Plants take in carbon dioxide from the atmosphere during photosynthesis. They use energy from the sun to combine the carbon dioxide and water to form carbohydrates.

Acknowledgement: The University of Waikato.

Decay

In the soil, decomposers (such as microbes and soil animals) break down dead plant material. As well as making nutrients available for living plants, this process also releases carbon dioxide into the atmosphere.

Acknowledgement: Maria Minor and Alastair Robertson (Massey University)

Carbon dioxide exchange

There is a constant vigorous exchange that is going two ways between the ocean and the atmosphere. So once the CO2 goes into the ocean then that CO2
forms carbonic acid, bicarbonate and carbonate ion, and it means that the ocean can take up more CO2, so at present, there is about 60 times as much carbon in the ocean as there is in the atmosphere.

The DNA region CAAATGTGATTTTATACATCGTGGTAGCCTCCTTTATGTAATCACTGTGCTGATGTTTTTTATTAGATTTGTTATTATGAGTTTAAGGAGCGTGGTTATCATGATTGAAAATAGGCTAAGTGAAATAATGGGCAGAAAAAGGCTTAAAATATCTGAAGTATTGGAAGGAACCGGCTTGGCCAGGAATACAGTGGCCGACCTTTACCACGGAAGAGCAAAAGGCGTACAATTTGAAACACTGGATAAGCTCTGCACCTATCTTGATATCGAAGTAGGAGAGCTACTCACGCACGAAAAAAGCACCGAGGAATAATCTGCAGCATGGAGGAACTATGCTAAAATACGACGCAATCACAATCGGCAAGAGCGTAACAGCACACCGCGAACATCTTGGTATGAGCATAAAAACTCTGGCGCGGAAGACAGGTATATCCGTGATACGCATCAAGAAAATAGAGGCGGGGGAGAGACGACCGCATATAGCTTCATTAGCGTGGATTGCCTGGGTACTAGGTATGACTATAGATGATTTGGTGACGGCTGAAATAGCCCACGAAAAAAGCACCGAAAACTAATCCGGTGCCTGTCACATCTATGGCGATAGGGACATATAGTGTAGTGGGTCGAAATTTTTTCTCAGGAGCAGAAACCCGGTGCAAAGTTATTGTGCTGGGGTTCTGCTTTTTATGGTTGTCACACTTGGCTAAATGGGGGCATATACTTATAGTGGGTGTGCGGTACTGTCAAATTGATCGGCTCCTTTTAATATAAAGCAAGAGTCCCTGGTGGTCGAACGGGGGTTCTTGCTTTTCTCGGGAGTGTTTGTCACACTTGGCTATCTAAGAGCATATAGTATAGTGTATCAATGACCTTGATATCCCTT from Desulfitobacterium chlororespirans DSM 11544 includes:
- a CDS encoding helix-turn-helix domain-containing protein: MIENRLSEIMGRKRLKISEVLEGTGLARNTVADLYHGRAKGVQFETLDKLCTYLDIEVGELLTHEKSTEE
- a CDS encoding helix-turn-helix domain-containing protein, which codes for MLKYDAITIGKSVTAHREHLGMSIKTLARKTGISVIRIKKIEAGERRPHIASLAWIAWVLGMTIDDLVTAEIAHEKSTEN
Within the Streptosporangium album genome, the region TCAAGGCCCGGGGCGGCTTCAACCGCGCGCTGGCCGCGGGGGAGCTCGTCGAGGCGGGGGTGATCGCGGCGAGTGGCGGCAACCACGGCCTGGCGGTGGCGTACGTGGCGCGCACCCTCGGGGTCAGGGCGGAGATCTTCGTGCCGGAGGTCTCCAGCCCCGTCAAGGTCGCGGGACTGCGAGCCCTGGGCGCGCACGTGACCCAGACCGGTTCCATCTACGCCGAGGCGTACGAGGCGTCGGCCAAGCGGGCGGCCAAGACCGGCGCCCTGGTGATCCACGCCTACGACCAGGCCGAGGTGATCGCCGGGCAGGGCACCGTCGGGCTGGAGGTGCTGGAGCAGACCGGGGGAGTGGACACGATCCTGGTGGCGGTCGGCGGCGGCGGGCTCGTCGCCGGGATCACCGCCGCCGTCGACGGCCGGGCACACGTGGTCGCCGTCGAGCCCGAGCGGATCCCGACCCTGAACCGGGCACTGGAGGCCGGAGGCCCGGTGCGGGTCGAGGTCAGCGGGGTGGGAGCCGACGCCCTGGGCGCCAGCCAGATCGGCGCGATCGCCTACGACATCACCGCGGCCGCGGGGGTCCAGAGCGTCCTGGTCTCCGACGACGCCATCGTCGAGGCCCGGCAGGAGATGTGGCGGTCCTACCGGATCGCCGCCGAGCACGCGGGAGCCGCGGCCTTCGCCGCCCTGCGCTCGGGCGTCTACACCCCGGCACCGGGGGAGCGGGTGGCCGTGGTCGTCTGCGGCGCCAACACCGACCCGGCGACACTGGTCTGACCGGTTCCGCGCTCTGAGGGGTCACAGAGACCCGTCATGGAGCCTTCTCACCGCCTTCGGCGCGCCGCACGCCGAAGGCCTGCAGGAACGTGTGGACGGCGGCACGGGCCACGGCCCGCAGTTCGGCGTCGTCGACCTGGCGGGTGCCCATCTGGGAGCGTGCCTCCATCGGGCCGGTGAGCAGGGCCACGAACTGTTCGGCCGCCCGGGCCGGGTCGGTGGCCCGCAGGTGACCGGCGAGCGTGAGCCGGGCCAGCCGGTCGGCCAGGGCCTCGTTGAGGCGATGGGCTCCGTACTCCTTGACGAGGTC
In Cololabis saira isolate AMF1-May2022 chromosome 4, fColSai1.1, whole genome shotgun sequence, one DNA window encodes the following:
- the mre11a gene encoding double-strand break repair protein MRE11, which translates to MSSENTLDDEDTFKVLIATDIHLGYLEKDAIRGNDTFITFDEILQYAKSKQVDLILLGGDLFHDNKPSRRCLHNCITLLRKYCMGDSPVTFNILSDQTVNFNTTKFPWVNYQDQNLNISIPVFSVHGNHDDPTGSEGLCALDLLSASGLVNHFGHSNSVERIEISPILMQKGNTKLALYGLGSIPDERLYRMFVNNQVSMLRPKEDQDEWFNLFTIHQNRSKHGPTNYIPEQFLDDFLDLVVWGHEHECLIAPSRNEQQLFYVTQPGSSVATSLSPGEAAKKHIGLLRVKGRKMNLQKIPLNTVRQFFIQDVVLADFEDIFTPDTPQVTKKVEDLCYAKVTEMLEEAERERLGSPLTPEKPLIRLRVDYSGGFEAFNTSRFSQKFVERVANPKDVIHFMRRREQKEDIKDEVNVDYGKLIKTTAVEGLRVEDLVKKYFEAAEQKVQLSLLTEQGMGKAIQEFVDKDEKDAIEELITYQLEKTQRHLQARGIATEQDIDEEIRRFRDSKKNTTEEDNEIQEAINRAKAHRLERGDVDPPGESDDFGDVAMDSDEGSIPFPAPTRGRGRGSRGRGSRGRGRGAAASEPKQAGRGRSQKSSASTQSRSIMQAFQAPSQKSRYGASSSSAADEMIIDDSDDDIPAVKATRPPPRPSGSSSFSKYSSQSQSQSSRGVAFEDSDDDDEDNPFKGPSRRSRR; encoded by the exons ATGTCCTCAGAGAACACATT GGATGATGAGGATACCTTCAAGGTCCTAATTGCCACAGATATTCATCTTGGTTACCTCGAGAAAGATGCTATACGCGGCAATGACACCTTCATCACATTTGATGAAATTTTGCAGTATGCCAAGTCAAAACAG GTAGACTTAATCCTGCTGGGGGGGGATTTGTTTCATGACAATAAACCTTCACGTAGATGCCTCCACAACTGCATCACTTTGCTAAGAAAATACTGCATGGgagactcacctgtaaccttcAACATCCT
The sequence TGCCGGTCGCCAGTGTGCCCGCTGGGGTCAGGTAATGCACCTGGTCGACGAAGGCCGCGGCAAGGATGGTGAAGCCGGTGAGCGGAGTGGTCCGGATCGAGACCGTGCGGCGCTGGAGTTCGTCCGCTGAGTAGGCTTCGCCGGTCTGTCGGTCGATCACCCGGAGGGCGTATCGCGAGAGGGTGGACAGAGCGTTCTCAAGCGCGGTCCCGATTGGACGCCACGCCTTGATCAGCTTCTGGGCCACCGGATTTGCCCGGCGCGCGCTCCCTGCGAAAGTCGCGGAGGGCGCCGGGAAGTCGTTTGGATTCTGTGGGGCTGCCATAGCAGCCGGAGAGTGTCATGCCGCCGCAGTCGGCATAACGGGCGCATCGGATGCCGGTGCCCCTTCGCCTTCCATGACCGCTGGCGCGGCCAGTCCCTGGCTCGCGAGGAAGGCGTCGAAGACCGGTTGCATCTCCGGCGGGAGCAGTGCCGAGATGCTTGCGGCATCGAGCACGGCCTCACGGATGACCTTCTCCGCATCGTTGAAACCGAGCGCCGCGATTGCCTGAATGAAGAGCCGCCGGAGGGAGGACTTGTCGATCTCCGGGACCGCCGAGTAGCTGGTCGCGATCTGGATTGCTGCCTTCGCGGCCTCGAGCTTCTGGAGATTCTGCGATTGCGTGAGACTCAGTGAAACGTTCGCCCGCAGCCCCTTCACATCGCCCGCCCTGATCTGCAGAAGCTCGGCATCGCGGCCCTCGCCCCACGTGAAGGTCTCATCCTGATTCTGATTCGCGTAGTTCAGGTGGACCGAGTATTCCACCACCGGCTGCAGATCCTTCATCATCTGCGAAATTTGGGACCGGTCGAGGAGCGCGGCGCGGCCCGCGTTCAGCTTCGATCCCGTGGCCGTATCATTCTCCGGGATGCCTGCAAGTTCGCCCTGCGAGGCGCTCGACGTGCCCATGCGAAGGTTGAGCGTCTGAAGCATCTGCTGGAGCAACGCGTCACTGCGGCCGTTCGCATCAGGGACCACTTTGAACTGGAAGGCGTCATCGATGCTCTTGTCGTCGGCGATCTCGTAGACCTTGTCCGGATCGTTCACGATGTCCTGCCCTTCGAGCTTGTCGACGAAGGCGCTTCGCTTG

Acknowledgement: The University of Waikato.

Phytoplankton

Plants take up CO2 – they essentially breathe it in and use it to build their physical structures – and phytoplankton are basically teeny tiny microscopic plants that live in the surface of the ocean, so essentially you have in the surface of the ocean these little tiny microscopic plants are taking carbon from the water and using it to build parts of their bodies.